We start from a simple example which discloses advantages arising from the combination of SIT with EIT: a single atom of V-type with a weak long probe pulse applied at one leg of the system and a sequence of strong sharp pulses driving the other transition, as shown in Fig. 1. The probability of the atomic decay is proportional to the population of the excited state. Hence, the more the atom is excited by the weak pulse to the upper state |a〉, the larger rate of spontaneous decay is expected. We shall show that while the adjacent transition |c〉↔|b〉 is driven by strong pulses, the excitation of jai state by the weak pulse is greatly suppressed. Therefore, the absorption rate will be proportionally decreased.
The action of the probe pulse to promote atoms from |b〉 to |a〉, is described by the Hamiltonian
with Δ=ωab -να as the offset of the field carrier frequency and the optical transition. Expanding state vector |Ψ t 〉 in eigenstates of the atomic Hamiltonian as |Ψ t 〉=a(t)|a〉+b(t)|b〉+c(t)|c〉 and substituting into the Schrödinger equation gives the standard set of coupled equations for the probability amplitudes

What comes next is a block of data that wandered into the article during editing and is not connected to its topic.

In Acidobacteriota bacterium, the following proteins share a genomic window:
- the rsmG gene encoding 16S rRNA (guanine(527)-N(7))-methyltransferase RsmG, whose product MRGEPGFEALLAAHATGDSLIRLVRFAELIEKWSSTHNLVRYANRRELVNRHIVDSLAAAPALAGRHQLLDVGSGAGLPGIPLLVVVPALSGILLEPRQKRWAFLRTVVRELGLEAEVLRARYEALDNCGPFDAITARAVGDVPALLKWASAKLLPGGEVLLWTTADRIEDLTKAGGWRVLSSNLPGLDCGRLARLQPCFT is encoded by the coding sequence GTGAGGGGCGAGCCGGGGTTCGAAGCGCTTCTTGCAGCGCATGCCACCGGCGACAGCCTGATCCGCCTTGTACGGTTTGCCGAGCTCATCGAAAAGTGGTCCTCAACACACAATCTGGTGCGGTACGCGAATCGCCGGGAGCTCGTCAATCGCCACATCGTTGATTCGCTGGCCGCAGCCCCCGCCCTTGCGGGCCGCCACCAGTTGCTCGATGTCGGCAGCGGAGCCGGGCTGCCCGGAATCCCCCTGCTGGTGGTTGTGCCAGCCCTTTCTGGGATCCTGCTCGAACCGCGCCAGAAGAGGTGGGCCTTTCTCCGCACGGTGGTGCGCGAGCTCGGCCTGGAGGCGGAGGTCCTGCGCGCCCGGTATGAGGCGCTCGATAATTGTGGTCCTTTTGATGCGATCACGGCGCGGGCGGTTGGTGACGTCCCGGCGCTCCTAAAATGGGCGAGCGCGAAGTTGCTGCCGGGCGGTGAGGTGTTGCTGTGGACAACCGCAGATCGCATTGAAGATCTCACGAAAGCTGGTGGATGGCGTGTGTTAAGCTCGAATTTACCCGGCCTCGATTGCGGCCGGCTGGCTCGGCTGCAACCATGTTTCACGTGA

Only three relevant states |a〉, |b〉, and |c〉 are kept for our discussion.
It is convenient to represent the time evolution of the atomic state |Ψ t 〉 by unitary transformation |Ψ t 〉=U α(t)|Ψ0〉 of initial state |Ψ0〉 given by
Time-dependent coefficients A, B and C are derived from (2)–(4):
with effective Rabi frequency.
with σx (a, b)≡|a〉〈b|+|b〉〈a|. It is instructive for further derivations to write Eq. (9) as
Bearing in mind further application of a sequence of N 2π-pulses, the time interval t in (10) is divided into N equal parts, each of duration τ. At time t=Nτ=π/α, the atom starting in state |b〉 will be fully excited to the upper state |a〉. This is a direct indication of high rate of absorption of the probe field (if the latter would have been included in the model).